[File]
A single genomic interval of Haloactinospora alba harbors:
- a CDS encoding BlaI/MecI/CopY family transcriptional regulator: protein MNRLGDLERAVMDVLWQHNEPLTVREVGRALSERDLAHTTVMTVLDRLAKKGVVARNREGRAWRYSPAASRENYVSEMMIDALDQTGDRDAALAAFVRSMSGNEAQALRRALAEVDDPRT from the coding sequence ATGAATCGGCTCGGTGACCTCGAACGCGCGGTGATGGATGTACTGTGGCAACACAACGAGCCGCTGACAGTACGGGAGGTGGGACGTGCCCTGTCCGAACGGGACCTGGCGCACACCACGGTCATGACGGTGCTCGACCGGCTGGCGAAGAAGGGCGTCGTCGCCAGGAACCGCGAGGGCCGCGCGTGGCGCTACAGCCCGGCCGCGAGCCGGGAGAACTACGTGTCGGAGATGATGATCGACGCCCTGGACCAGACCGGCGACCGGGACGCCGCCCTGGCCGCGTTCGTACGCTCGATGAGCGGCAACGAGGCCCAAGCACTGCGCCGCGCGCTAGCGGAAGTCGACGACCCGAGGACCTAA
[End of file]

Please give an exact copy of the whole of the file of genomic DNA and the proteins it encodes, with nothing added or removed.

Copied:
A single genomic interval of Haloactinospora alba harbors:
- a CDS encoding BlaI/MecI/CopY family transcriptional regulator: protein MNRLGDLERAVMDVLWQHNEPLTVREVGRALSERDLAHTTVMTVLDRLAKKGVVARNREGRAWRYSPAASRENYVSEMMIDALDQTGDRDAALAAFVRSMSGNEAQALRRALAEVDDPRT from the coding sequence ATGAATCGGCTCGGTGACCTCGAACGCGCGGTGATGGATGTACTGTGGCAACACAACGAGCCGCTGACAGTACGGGAGGTGGGACGTGCCCTGTCCGAACGGGACCTGGCGCACACCACGGTCATGACGGTGCTCGACCGGCTGGCGAAGAAGGGCGTCGTCGCCAGGAACCGCGAGGGCCGCGCGTGGCGCTACAGCCCGGCCGCGAGCCGGGAGAACTACGTGTCGGAGATGATGATCGACGCCCTGGACCAGACCGGCGACCGGGACGCCGCCCTGGCCGCGTTCGTACGCTCGATGAGCGGCAACGAGGCCCAAGCACTGCGCCGCGCGCTAGCGGAAGTCGACGACCCGAGGACCTAA